Friday, 17 April 2020

Meaning of "There is no newe guise, but it was old" in Chaucer's Canterbury Tales

The phrase "There is no newe guise, but it was old" is from the Wife of Bath's tale in Geoffrey Chaucer's The Canterbury Tales.

It's more common rewording in modern English is "There's never a new fashion but it's old".

The phrase itself appears in the following section of the tale where the Wife of Bath describes how "every lusty knight" would dress "T' fight for a lady":

Some will be armed on their legges weel;
Some have an axe, and some a mace of steel.
There is no newe guise, but it was old.
Armed they weren, as I have you told,
Evereach after his opinion.

The meaning is that nearly all ideas come around again and there are few ideas that are genuinely new and fashion, as with ideas, is cyclical. Some are forgotten, some reinvented and some simply recycled over time.

Wife of Bath's Tale, Ellesmere manuscript, c. 1405–1410

Friday, 21 February 2020

Meaning of 'Ful wys is he that kan himselven knowe' in Chaucer's Canterbury Tales

The well-known phrase 'Ful wys is he that kan himselven knowe' was written by Geoffrey Chaucer in his most famous work, The Canterbury Tales.

It appears in 'The Monk's Tale' in the following passage:

Thus starf this worthy myghty Hercules.
Lo, who may truste on Fortune any throwe?
For hym that folweth al this world of prees,
Er he be war, is ofte yleyd ful lowe.
Ful wys is he that kan hymselven knowe.
Beth war, for whan that Fortune list to glose,
Thanne wayteth she her man to overthrowe,
By swich a wey, as he wolde leest suppose.

In modern English, the words translate to what sounds clumsy to our ear 'Full wise is he that can himself know' and might be better phrased as 'He who knows himself is very wise'.

The Monk is describing the death of Hercules who put on a poisoned shirt given to him by an enemy. He then muses on the role of luck and how it can humble even the mightiest warrior. 



Thursday, 23 January 2020

Meaning of 'With empty hand men may no hawkes lure' in Chaucer's Canterbury Tales

The phrase 'With empty hand men may no hawkes lure' is from the Prologue to The Wife of Bath's tale in Chaucer's Canterbury Tales. You can read the prologue to her tale in full here.

The context is as follows:

I would no longer in the bed abide,
If that I felt his arm over my side,
Till he had made his ransom unto me,
Then would I suffer him do his nicety.
And therefore every man this tale I tell,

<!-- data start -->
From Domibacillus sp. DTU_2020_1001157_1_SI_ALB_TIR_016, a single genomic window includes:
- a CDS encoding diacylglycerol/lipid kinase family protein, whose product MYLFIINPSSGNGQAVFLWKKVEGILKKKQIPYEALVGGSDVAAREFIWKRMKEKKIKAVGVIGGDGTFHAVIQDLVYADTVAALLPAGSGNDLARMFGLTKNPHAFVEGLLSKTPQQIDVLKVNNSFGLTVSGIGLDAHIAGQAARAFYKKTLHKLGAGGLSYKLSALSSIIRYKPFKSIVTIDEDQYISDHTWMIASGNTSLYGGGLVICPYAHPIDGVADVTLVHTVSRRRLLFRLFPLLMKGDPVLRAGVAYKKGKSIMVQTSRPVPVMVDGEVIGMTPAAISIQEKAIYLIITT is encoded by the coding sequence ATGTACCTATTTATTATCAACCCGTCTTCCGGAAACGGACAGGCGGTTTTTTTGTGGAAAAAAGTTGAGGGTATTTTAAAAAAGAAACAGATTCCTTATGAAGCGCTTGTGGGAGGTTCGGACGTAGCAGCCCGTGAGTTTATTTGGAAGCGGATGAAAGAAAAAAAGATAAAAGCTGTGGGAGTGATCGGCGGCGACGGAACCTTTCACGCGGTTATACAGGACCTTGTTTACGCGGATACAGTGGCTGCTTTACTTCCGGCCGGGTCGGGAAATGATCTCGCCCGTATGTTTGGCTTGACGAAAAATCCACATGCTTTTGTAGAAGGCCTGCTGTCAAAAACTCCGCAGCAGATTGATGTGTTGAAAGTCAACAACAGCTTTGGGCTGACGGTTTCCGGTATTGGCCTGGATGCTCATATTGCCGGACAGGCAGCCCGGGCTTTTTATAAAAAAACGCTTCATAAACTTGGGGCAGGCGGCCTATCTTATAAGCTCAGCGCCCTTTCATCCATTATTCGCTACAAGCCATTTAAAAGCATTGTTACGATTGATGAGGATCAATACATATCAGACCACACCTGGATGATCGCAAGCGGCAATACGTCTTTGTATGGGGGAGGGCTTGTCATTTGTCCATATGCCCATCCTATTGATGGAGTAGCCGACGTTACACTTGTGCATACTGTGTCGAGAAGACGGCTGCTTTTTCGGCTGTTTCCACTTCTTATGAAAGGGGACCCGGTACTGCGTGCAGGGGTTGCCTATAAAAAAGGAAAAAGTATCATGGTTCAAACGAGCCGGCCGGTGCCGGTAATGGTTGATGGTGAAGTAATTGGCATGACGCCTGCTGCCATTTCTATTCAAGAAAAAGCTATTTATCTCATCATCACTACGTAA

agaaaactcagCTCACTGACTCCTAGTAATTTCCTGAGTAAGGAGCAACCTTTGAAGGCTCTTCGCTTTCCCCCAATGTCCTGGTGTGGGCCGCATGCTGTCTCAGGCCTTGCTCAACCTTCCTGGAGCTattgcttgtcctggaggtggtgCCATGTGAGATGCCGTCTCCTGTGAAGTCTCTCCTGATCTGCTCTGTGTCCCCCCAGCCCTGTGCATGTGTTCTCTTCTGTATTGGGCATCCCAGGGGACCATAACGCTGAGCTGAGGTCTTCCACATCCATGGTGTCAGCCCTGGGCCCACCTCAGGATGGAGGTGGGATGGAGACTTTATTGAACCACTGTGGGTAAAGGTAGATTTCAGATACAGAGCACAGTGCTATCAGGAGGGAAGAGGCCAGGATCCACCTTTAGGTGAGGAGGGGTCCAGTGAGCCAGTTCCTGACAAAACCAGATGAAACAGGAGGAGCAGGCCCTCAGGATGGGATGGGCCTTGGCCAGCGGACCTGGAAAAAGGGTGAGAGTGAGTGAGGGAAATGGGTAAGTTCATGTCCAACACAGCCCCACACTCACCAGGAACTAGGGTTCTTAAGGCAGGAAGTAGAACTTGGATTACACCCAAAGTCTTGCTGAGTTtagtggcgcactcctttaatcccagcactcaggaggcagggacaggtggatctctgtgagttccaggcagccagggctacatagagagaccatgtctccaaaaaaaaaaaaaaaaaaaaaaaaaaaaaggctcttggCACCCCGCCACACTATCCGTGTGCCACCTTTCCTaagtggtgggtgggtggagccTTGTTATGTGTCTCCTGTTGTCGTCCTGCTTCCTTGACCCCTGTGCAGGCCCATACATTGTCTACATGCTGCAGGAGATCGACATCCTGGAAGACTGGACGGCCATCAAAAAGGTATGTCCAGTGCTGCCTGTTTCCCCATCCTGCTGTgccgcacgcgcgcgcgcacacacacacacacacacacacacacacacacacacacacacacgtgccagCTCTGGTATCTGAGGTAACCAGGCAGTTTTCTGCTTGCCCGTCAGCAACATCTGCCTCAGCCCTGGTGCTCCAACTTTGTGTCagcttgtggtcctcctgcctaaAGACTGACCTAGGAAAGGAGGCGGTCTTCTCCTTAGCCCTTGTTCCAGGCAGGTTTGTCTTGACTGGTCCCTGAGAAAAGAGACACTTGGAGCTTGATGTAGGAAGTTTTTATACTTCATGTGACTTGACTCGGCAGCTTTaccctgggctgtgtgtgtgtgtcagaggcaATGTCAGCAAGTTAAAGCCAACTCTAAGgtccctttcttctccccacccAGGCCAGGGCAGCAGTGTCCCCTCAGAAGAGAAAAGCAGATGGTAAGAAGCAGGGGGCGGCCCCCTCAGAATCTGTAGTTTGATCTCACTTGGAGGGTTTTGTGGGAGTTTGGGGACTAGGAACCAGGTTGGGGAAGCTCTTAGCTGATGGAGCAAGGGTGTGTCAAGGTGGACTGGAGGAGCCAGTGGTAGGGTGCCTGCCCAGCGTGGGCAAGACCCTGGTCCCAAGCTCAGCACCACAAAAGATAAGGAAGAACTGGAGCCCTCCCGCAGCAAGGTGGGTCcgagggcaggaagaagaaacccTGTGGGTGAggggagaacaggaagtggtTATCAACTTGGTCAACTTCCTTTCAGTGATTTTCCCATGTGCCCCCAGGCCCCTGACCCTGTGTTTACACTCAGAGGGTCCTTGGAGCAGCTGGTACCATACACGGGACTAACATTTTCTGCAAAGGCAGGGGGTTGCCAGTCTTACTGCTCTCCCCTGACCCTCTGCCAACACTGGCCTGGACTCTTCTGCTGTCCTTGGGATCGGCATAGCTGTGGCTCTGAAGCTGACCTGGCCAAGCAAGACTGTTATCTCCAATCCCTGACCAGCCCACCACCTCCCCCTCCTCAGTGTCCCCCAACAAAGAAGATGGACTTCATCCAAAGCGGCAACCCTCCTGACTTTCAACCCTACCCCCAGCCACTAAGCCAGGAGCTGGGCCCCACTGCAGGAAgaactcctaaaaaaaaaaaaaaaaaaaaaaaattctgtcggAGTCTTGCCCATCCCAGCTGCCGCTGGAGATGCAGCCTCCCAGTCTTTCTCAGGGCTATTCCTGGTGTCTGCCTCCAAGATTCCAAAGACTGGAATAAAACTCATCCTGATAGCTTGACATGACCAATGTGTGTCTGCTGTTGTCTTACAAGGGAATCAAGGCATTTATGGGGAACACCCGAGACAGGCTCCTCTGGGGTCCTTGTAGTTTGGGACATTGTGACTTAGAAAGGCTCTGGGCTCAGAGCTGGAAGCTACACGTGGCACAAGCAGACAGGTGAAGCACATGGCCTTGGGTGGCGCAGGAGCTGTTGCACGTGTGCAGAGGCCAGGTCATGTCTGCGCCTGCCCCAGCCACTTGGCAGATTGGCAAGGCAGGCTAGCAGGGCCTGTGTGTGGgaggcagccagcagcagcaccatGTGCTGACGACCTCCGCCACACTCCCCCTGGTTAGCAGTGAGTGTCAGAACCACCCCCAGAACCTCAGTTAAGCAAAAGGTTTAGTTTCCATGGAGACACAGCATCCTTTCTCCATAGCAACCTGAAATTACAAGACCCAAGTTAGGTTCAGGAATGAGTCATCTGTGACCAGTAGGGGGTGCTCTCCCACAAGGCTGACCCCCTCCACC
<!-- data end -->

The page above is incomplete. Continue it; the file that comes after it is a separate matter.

Win whoso may, for all is for to sell;
With empty hand men may no hawkes lure;
For winning would I all his will endure,
And make me a feigned appetite,

It's one of the more delicate phrases to explain, but essentially the wider context is that The Wife of Bath is describing how she uses her body for pleasure and power and to become one her many husbands it requires wealth.

The simple analogy is how a hawk can be lured back to one's hand with some food, so she can be attracted with material things. Some read it more crudely that she accepts money for sex, but equally it can be read as a more nuanced statement of the balance between the sexes in relationships in Chaucer's times.

Monday, 30 December 2019

Meaning of 'Amor vincit omnia' in Chaucer's Canterbury Tales

The phrase 'Amor vincit omnia' appears in Geoffrey Chaucer's most famous work The Canterbury Tales and concerns the Prioress whose tale you can read here.

She is named as Madame Eglantine and wears a golden brooch inscribed with the letter 'A' and the phrase itself as appears in line 162 of The General Prologue of The Canterbury Tales:

Of smal coral aboute hir arm she bar
A peire of bedes, gauded al with grene,
An theron heng a brooch of gold ful sheene,
On which ther was first write a crowned A,
And after Amor vincit omnia.

The Prioress's Tale from a painting
by Edward Coley Burne-Jones
It is of course from the Latin and best translates as 'Love conquers all'.

Love = amor (noun)
Vincit = conquers (verb)
Omnia = all (adverb)

The full phrase comes from Virgil's Eclogues: 'Omnia vincit amor: et nos cedamus amori' and translates as 'Love conquers all: let us too surrender to love'.

It's significance is an insight into the character of the Prioress who is portrayed as a social climber with outward signs that are at odds with the simple piety of her tale and position, such as her (incorrect) French accent, jewellery and the ambiguity of meaning of this phrase which more commonly relates to courtly than God's love.